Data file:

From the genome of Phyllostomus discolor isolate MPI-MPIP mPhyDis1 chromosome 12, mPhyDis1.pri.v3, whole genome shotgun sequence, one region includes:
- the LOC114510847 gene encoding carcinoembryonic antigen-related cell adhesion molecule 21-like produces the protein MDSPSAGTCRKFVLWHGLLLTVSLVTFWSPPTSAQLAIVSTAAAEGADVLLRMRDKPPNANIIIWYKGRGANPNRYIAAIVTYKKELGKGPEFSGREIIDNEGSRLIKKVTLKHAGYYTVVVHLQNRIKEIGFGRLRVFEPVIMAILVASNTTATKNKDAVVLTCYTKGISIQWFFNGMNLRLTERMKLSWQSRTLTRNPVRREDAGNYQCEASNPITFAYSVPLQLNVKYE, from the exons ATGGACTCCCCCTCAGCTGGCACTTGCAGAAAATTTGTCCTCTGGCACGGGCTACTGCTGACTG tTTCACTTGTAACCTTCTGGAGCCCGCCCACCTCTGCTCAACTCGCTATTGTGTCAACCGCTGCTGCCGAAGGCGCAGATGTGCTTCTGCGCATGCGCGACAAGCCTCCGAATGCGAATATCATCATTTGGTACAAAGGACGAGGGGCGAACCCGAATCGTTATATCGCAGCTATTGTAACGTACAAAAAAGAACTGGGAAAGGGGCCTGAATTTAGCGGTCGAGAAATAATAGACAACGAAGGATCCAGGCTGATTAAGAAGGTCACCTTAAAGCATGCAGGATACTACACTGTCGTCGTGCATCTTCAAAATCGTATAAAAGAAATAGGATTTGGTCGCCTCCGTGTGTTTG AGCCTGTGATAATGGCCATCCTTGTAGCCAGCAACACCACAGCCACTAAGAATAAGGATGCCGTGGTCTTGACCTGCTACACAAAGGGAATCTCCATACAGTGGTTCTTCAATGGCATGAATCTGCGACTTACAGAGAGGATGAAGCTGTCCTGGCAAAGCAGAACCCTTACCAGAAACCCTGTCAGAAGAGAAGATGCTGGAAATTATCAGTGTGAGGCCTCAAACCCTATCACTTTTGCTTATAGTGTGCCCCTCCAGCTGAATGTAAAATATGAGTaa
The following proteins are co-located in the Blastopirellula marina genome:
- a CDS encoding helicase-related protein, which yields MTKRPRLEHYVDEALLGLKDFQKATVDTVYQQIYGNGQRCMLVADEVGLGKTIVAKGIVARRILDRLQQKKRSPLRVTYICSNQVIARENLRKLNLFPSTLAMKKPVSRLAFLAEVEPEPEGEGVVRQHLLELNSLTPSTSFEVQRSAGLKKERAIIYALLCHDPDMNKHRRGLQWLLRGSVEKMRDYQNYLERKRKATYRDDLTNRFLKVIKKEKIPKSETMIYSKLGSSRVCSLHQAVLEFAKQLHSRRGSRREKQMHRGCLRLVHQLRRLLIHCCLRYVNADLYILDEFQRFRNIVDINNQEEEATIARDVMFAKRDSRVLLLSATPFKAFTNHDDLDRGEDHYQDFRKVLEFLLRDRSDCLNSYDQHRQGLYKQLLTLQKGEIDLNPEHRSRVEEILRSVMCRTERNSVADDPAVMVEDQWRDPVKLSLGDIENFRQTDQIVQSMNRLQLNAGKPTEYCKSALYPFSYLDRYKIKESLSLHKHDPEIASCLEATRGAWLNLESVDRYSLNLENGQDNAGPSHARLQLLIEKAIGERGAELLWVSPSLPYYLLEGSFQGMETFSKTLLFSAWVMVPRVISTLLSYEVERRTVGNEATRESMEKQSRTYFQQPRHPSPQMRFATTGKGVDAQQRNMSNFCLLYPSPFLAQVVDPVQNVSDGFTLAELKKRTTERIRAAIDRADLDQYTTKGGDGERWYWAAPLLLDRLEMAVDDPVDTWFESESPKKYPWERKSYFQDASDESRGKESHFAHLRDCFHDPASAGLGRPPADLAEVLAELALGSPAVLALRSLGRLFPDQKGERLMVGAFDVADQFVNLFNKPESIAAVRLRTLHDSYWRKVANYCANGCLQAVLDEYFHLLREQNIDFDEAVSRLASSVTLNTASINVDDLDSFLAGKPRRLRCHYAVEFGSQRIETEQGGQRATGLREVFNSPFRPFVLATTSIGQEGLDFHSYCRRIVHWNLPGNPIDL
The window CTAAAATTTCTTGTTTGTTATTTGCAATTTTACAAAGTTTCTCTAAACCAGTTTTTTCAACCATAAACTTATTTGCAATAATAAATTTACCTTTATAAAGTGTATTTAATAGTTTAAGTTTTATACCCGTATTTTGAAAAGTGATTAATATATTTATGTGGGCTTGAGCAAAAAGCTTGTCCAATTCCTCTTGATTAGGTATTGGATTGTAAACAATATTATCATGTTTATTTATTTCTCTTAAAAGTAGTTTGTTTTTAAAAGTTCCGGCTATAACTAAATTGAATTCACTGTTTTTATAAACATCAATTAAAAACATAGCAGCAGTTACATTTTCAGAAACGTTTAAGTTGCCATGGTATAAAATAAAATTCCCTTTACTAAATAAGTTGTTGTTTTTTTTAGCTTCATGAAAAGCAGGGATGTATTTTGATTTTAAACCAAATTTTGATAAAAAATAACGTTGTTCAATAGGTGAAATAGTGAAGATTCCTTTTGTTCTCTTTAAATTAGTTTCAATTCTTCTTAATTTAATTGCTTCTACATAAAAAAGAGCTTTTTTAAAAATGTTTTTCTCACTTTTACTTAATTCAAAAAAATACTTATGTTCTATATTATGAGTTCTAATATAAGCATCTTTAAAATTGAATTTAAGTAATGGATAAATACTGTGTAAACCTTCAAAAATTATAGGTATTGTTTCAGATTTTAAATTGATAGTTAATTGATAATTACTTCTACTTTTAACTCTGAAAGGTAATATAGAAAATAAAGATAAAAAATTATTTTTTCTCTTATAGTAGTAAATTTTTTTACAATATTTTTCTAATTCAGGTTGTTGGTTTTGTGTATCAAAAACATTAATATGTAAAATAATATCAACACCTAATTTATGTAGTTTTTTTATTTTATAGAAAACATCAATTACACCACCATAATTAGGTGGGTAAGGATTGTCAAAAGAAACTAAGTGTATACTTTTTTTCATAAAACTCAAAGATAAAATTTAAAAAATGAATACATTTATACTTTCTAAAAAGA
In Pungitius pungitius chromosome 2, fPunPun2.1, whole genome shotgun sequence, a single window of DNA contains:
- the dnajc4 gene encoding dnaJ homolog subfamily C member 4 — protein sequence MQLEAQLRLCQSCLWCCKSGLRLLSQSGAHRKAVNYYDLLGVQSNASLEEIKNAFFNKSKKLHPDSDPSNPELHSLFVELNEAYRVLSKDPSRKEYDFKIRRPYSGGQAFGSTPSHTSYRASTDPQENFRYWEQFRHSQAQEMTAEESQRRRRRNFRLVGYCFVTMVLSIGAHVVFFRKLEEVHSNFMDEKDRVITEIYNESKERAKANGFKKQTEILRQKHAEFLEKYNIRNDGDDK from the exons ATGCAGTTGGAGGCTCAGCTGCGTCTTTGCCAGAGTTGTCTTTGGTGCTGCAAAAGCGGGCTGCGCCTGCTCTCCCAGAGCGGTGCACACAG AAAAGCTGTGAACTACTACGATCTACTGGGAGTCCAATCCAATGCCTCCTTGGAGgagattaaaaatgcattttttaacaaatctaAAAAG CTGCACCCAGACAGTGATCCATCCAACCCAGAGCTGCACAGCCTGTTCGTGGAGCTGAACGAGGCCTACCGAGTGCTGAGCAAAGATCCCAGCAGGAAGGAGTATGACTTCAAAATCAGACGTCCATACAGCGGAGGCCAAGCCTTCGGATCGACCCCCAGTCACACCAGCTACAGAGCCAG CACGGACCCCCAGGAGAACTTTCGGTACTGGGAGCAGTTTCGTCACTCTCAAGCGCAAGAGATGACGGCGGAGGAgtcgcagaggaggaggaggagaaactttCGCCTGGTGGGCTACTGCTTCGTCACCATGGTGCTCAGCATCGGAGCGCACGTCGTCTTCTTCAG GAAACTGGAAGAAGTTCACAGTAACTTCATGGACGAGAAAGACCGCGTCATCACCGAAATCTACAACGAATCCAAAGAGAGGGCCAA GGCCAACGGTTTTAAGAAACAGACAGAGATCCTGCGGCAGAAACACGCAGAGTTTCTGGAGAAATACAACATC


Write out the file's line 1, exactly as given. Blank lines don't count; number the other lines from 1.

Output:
From the genome of Phyllostomus discolor isolate MPI-MPIP mPhyDis1 chromosome 12, mPhyDis1.pri.v3, whole genome shotgun sequence, one region includes: